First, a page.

12. Keep introductions short. The focus is on the details, so keep your introduction around 10 seconds long.

13. Give 2-3 examples of support in your independent speaking. Three is best. If you give two main details, they should be very strong answers that hold a lot of information.

14. Spend about 10-15 seconds on each point.

  • If you use 3 examples: 10 seconds for the intro, 10 seconds x 3 points = 30 seconds, 5 seconds for emergency use.
  • If you use 2 examples: 10 seconds for the intro, 15 seconds x 2 points = 30 seconds, 5 seconds for emergency use.

15. Conclusions are often unnecessary. If you have time, include one, but mostly avoid conclusions, as they usually just repeat information.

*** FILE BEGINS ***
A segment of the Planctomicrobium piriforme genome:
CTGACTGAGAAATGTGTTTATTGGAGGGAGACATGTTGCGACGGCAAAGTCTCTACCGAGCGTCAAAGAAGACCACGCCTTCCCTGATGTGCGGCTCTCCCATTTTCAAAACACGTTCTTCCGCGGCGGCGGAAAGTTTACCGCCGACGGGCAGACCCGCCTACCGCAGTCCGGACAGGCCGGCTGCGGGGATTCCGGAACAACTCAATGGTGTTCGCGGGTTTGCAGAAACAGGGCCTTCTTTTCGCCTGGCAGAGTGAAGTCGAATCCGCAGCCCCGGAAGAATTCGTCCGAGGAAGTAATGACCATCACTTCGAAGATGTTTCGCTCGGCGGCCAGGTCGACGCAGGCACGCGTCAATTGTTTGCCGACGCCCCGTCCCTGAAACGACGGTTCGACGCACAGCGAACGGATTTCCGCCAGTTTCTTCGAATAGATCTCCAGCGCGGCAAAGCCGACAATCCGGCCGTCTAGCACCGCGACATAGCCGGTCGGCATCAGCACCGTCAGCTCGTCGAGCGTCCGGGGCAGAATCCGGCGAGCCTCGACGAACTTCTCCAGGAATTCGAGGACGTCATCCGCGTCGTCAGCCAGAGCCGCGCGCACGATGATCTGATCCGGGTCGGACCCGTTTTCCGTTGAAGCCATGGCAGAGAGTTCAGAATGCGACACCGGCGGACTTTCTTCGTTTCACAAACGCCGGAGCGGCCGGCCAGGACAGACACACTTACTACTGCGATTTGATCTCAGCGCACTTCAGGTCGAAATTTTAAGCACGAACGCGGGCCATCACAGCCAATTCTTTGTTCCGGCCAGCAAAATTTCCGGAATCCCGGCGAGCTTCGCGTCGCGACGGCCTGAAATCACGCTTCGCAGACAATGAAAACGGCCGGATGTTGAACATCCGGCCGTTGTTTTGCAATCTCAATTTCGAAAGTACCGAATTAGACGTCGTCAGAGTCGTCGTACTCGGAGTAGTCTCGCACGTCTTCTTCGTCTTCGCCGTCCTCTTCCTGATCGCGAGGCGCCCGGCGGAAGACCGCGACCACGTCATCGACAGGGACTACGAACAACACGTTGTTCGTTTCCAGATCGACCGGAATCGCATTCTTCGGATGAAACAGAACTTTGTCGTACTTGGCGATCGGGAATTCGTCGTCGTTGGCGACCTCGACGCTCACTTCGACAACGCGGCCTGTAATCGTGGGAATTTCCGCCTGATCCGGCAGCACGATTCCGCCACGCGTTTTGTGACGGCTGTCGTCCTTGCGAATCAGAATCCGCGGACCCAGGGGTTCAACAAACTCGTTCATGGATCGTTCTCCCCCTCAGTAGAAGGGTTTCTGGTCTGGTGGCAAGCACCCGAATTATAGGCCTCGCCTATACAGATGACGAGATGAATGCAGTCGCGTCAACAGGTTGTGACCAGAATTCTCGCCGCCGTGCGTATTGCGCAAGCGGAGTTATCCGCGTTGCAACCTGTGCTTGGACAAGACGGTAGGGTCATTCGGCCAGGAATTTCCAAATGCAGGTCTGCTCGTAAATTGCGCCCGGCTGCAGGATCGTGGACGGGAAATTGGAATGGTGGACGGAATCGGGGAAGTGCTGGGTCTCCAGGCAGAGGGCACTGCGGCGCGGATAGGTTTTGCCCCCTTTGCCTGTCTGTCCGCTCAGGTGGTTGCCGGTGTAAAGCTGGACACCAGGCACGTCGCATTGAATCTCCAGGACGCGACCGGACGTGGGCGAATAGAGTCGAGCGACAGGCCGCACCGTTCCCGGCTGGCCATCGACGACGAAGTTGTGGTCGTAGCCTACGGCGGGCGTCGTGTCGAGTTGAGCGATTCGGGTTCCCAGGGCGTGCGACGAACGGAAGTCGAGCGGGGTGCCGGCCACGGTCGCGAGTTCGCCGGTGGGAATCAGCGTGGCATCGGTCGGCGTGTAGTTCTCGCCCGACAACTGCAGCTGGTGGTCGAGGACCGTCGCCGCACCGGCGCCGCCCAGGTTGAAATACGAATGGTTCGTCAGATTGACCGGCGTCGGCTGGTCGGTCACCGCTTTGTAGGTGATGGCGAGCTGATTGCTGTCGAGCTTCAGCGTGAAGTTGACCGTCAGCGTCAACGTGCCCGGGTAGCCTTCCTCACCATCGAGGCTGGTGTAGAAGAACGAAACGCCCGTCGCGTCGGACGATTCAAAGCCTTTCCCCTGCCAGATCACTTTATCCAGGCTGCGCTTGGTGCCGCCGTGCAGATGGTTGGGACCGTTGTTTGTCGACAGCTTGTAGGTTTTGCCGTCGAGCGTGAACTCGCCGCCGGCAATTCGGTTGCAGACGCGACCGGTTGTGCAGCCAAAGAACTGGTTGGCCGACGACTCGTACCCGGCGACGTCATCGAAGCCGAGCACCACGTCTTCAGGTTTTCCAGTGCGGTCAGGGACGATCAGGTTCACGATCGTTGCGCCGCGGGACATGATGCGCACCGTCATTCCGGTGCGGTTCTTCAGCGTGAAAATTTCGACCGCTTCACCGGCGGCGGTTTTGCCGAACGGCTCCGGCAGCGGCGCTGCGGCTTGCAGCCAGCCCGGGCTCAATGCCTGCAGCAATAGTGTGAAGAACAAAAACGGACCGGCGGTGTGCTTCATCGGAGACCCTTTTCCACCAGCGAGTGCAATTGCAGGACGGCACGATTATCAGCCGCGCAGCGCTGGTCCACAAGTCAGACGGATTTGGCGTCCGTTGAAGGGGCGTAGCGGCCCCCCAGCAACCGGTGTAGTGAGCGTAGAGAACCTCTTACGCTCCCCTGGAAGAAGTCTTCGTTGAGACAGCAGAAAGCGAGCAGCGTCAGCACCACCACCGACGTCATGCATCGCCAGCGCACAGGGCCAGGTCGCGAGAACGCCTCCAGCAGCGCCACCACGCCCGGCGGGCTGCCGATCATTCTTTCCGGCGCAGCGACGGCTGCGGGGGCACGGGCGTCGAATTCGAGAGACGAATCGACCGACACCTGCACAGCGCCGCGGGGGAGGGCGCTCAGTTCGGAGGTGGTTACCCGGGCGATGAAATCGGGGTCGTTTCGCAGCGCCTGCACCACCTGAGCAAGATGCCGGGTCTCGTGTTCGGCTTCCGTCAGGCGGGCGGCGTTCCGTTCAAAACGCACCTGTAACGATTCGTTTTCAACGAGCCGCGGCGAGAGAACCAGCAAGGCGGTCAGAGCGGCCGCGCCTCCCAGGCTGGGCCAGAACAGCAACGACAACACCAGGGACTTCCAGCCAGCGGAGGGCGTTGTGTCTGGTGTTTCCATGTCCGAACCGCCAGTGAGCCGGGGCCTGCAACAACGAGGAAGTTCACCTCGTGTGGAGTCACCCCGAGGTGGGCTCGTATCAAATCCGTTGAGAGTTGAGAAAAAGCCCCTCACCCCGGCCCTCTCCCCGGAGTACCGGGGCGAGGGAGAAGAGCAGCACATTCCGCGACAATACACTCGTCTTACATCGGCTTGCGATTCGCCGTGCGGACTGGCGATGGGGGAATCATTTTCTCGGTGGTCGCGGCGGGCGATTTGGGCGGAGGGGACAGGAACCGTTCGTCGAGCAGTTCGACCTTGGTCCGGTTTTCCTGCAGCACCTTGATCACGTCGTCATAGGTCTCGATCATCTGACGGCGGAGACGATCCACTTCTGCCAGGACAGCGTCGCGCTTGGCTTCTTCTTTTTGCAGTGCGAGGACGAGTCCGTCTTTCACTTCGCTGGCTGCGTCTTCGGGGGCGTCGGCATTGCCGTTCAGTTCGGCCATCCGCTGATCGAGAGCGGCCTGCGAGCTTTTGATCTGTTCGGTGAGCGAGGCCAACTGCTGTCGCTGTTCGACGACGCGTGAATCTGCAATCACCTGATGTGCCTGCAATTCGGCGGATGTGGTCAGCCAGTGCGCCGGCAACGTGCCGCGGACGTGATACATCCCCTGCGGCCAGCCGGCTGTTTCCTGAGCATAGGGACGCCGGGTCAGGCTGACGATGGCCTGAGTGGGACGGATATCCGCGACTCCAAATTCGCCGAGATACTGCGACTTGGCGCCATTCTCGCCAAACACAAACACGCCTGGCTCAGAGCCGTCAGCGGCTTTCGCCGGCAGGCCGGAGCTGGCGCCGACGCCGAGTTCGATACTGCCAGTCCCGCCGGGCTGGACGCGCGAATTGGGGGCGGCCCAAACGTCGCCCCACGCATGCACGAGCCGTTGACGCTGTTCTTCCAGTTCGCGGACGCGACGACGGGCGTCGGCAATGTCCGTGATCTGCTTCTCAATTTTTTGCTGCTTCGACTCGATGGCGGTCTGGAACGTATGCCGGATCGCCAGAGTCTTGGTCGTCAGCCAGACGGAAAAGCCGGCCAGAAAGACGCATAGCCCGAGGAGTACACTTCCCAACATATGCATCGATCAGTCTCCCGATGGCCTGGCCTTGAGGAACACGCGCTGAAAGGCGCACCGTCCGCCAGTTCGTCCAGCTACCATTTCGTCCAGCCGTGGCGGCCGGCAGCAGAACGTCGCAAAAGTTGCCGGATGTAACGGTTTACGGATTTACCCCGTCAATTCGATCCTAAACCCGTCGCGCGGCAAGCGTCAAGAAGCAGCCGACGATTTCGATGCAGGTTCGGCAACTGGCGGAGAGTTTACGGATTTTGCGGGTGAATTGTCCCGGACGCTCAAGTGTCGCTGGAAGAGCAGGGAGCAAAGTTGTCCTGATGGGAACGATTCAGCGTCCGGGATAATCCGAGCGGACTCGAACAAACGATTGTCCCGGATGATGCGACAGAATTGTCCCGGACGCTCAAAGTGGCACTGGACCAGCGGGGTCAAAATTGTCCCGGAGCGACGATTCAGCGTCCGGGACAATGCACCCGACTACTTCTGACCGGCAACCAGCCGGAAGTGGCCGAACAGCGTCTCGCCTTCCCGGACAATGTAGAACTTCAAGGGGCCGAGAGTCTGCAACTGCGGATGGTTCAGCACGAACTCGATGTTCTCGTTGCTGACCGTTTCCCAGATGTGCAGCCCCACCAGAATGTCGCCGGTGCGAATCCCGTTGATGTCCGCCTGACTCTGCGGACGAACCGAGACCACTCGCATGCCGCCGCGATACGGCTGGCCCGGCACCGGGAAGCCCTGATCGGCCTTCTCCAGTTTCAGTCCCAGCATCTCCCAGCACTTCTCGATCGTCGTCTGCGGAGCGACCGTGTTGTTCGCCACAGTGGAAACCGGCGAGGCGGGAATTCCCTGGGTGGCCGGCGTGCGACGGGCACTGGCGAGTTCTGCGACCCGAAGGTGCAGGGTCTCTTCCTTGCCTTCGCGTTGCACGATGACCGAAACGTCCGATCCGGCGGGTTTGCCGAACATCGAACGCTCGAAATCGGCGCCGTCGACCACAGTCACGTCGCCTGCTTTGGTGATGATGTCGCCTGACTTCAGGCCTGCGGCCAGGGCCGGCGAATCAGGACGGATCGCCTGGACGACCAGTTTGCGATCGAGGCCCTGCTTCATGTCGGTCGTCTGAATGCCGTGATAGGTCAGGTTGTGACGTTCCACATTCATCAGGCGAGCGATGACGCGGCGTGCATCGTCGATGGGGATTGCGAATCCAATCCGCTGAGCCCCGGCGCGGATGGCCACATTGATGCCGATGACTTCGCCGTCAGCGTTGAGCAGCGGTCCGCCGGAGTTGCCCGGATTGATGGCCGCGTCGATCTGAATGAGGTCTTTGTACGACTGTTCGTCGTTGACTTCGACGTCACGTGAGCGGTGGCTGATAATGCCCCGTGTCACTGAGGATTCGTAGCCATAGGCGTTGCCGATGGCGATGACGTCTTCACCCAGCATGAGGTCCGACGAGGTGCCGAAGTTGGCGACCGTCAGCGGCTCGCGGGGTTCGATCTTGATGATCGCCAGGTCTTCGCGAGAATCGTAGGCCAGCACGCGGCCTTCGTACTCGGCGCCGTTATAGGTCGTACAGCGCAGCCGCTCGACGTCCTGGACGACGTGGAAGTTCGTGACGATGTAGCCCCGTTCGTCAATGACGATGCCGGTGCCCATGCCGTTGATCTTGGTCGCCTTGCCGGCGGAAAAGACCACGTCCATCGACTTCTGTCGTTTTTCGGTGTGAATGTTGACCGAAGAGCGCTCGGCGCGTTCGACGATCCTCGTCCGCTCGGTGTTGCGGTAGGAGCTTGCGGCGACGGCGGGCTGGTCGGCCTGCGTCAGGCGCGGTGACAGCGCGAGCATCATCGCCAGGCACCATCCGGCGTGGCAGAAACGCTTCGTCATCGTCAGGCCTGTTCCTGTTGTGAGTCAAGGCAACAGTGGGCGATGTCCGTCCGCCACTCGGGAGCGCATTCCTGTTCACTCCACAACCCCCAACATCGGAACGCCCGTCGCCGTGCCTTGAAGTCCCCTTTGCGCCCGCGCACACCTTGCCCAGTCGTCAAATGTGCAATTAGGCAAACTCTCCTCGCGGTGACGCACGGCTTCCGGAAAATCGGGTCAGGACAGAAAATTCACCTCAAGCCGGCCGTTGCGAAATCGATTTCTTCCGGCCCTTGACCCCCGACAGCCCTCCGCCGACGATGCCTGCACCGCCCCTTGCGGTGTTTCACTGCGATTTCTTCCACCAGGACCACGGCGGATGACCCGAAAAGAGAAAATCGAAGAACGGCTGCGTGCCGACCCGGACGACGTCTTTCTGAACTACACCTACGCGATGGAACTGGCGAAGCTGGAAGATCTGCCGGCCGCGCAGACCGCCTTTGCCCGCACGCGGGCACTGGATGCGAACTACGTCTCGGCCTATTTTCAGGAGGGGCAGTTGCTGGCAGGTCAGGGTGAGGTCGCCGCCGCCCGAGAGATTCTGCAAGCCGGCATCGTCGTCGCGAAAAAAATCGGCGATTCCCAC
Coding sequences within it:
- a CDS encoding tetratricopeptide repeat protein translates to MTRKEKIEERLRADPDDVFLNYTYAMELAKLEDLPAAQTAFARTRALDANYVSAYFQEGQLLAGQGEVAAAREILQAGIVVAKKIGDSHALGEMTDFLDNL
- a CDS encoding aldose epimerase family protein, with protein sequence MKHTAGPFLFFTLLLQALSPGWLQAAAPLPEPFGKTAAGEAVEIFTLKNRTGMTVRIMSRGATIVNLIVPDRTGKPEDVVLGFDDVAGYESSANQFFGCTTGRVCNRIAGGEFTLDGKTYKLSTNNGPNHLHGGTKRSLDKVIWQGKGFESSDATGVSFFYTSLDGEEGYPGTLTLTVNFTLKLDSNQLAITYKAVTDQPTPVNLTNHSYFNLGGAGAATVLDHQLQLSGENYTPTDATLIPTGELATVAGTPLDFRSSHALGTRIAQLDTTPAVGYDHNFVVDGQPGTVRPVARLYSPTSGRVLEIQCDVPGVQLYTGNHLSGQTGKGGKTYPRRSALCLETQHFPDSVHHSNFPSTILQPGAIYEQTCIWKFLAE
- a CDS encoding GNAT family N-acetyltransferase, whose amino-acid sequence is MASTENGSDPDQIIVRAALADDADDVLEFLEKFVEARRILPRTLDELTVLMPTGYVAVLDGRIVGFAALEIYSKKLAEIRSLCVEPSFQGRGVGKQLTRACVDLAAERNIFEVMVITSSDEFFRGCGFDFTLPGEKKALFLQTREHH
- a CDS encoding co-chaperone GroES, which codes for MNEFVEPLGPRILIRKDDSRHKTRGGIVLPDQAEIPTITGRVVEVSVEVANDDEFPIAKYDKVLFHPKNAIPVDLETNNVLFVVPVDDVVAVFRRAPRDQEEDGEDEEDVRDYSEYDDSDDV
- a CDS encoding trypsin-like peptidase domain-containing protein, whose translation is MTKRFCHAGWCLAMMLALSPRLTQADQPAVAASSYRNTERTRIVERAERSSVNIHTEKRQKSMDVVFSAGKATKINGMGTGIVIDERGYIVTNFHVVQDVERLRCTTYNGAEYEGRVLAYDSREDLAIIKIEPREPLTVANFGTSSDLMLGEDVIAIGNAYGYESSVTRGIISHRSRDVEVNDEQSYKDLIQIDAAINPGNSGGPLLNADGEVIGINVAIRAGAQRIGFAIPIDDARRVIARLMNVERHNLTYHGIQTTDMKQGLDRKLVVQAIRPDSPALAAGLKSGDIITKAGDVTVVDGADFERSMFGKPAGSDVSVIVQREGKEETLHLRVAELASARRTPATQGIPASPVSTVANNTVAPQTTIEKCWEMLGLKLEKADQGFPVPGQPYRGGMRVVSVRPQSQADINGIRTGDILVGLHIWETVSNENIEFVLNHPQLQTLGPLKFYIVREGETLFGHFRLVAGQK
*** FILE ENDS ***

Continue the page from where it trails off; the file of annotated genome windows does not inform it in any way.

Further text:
INTEGRATED QUESTIONS

16. Don’t give any personal opinions on any speaking questions except for #5. In integrated questions, you’re just reporting information. Imagine yourself as a journalist in the corner of the room, explaining what the professor and/or the reading have to say.

17. Use reporting words. This follows the last point. Make sure you say where the ideas are coming by using phrases like “The professor feels that”, “According to the reading,” etc.

18. Answer the question. Make sure you read the question and answer the question being asked. You don’t always need to summarize everything that was said. For example, in a dialogue between students, the question may only ask for the man’s opinion, so don’t spend much time at all giving the woman’s.